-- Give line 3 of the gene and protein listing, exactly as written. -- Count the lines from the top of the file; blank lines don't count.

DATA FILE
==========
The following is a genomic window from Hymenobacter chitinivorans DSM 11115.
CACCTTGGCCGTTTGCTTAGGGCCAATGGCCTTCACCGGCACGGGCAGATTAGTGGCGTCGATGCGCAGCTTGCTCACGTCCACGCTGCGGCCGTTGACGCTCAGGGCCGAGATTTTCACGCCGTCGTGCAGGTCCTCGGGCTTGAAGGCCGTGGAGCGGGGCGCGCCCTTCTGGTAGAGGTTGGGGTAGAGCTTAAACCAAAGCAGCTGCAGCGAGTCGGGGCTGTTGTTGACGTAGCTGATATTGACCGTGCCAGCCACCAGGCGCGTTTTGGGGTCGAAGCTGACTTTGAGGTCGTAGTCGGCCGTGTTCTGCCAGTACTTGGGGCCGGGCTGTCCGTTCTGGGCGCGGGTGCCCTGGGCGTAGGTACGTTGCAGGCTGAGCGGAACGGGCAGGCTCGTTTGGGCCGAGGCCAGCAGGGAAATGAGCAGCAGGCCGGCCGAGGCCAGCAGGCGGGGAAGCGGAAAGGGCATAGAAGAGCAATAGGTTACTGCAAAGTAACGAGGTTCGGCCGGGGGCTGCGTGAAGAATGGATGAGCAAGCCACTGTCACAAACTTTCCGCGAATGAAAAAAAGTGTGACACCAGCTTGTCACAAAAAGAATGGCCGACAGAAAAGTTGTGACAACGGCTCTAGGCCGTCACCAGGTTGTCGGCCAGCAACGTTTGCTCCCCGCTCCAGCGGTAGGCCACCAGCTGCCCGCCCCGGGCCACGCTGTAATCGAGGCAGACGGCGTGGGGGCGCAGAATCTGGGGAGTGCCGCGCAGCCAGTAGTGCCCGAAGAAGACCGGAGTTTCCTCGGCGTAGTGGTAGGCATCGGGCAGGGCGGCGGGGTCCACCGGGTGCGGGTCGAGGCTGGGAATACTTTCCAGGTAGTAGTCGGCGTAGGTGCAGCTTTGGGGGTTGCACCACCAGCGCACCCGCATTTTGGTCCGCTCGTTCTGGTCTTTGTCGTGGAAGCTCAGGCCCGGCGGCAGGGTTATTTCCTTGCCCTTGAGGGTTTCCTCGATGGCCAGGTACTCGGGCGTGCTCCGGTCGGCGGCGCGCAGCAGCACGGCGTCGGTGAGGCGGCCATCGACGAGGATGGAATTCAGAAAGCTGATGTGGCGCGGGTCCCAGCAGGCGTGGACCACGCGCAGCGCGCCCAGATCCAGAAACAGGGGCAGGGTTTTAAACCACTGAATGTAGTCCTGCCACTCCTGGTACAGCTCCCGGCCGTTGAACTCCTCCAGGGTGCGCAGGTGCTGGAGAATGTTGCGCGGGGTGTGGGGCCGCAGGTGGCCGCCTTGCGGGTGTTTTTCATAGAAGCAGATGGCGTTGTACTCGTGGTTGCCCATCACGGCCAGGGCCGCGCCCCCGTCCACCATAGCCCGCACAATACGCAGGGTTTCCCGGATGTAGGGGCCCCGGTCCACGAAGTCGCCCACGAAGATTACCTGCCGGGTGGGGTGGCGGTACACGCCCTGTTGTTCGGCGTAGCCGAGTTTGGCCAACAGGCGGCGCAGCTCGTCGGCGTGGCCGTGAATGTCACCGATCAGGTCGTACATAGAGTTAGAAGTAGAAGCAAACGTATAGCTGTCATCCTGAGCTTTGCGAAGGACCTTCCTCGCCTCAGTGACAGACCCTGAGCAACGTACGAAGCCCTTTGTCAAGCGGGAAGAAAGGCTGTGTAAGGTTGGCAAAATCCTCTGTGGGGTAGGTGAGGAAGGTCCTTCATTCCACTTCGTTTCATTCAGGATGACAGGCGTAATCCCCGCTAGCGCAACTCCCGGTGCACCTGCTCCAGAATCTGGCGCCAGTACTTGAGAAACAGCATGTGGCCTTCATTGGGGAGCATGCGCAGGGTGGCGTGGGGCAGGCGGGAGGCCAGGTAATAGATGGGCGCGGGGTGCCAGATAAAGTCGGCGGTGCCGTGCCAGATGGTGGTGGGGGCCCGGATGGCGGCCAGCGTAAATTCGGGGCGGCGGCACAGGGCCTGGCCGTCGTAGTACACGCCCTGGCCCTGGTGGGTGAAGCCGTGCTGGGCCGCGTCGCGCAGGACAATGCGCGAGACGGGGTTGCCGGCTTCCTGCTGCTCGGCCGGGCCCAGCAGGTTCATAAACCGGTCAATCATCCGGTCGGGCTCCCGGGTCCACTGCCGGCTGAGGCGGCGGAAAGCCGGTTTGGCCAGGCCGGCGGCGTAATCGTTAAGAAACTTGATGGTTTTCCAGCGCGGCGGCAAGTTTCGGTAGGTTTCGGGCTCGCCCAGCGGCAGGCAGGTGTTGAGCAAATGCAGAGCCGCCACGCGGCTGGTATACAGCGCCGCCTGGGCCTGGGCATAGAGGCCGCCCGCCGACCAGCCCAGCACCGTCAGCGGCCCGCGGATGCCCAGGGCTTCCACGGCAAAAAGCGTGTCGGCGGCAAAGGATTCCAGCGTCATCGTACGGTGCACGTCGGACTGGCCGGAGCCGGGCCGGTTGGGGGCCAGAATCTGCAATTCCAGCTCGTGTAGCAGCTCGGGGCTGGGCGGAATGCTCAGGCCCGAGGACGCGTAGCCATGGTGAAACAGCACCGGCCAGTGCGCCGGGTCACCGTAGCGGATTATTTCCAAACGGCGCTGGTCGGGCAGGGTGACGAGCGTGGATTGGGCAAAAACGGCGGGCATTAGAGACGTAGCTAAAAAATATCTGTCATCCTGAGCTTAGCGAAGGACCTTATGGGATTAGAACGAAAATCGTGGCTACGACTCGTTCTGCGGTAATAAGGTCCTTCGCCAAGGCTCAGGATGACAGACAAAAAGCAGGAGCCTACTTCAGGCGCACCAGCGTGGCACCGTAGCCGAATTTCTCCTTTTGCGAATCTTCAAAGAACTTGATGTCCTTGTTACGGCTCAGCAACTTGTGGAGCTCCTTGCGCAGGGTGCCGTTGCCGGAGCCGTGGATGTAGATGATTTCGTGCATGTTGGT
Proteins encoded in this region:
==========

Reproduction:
Proteins encoded in this region: